Sunday, July 10, 2011

The Deregulation Deindustrialization Connection and How the Middle Class Got Screwed.

The system of global capitalism fundamentally changed in the 1970s. From the end of the second world war until 1973, there were relatively few financial crisis because finance was tightly regulated. Banking was confined to the states; therefore, regulated on a state by state basis.

In the 1960s, there were three local banks that dominated the state of Maryland, and this was the case across the nation until the consolidation of banks across state lines began, and then, shortly after, across international lines. Thus, the deregulation of financial institutions began.

However, the easy transference of funds that made finance capital so fluid, enabling it to chase the highest return, also permitted industry and production to go off shore very easily. As a result, the flow of production capacity to China, the Philippines, etc, which, of course, effected the labor force in more ways than one: lack of jobs and wage repression, and eventually, the deindustrialization of America.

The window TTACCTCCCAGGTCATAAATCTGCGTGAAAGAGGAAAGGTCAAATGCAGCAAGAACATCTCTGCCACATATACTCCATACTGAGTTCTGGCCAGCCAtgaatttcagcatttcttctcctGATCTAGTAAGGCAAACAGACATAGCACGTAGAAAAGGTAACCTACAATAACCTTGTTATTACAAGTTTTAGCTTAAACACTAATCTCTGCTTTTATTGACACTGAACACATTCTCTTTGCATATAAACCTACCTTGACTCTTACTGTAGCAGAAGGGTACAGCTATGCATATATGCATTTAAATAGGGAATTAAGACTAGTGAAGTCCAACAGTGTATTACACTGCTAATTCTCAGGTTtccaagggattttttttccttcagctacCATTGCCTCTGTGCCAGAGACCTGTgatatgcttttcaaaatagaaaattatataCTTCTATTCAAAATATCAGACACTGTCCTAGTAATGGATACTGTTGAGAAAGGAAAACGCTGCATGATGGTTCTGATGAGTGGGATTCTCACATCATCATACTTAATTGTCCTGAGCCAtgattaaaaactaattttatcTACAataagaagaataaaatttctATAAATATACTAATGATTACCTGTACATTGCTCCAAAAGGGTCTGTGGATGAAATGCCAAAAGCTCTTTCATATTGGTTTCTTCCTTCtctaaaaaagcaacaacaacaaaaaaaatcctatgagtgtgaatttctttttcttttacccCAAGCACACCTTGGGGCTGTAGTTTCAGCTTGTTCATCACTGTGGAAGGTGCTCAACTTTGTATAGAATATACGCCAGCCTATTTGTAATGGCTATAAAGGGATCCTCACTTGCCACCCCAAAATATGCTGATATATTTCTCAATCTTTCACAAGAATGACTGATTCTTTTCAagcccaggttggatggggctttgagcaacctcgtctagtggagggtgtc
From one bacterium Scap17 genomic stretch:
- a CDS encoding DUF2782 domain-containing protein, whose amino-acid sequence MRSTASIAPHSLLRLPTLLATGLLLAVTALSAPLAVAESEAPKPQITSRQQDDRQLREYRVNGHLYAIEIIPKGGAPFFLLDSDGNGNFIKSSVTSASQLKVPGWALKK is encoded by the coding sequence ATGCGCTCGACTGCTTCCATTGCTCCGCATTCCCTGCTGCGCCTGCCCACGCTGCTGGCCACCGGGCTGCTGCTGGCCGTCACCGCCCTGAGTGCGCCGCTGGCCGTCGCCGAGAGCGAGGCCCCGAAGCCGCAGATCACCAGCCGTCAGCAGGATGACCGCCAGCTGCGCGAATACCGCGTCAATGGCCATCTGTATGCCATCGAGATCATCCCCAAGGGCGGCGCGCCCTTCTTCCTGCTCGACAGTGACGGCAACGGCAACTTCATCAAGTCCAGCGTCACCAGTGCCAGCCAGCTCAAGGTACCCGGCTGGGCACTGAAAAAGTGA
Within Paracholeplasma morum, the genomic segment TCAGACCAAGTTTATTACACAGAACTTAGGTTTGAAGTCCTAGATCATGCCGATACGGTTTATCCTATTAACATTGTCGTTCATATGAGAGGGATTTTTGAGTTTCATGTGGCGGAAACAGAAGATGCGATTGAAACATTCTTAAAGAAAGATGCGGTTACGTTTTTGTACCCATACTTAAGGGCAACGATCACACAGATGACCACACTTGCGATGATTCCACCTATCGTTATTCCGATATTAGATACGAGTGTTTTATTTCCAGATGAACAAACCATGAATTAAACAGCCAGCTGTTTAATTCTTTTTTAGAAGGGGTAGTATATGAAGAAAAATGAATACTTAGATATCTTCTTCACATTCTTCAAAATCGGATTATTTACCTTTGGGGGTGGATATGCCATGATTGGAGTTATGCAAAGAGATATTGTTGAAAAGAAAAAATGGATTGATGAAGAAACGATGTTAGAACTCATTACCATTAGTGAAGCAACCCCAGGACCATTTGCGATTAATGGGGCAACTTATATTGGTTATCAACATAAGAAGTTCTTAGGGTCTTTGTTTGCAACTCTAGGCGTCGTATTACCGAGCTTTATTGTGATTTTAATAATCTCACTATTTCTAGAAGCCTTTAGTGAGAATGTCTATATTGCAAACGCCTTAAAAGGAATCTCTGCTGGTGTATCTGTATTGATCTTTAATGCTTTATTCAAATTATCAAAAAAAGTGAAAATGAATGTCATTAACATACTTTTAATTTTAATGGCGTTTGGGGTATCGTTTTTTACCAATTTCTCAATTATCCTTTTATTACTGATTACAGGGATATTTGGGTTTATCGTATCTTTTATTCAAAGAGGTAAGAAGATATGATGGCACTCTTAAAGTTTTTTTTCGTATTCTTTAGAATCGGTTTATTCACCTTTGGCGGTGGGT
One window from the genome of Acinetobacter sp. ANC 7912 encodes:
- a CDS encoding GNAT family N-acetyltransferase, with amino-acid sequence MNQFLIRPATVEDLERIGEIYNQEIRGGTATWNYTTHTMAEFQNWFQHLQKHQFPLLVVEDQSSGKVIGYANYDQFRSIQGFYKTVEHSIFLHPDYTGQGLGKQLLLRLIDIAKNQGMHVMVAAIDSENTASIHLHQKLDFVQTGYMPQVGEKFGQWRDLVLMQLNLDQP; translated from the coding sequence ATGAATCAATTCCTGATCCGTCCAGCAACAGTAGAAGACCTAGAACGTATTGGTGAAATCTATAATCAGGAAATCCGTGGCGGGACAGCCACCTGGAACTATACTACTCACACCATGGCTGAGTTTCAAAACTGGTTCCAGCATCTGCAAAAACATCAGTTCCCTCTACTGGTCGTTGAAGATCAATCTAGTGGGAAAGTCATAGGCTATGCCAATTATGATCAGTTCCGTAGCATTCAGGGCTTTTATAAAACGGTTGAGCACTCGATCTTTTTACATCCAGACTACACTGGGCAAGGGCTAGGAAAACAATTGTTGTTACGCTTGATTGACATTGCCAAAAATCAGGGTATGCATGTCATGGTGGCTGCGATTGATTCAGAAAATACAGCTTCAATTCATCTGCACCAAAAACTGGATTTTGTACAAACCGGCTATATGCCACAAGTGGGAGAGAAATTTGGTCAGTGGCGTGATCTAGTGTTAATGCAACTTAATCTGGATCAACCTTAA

Initially, the deregulation process impacted the African American community. The elimination of so many occupations that used to lift minorities out of poverty led to the marginalization and disenfranchisement of black males, in particular. The criminal justice system gladly stepped in and scooped them up. Then the "war on drugs" sealed the deal, skyrocketing the black inmate population. Between 1986 and 1997, the number of blacks incarcerated for drug offenses alone increased by 799%! The total incarceration rate for black males in 1980 was 3,544 versus 528 for white males. In 1990 one in four black males, under 30, was under the control of the criminal justice system, and in 1995 the percentage had increased to one-third.

Fast forward to 2008, and although the black population continues to bear the brunt of the financial crisis, as usual, people of all races, including the white middle-class population, cannot escape its brutality this time.


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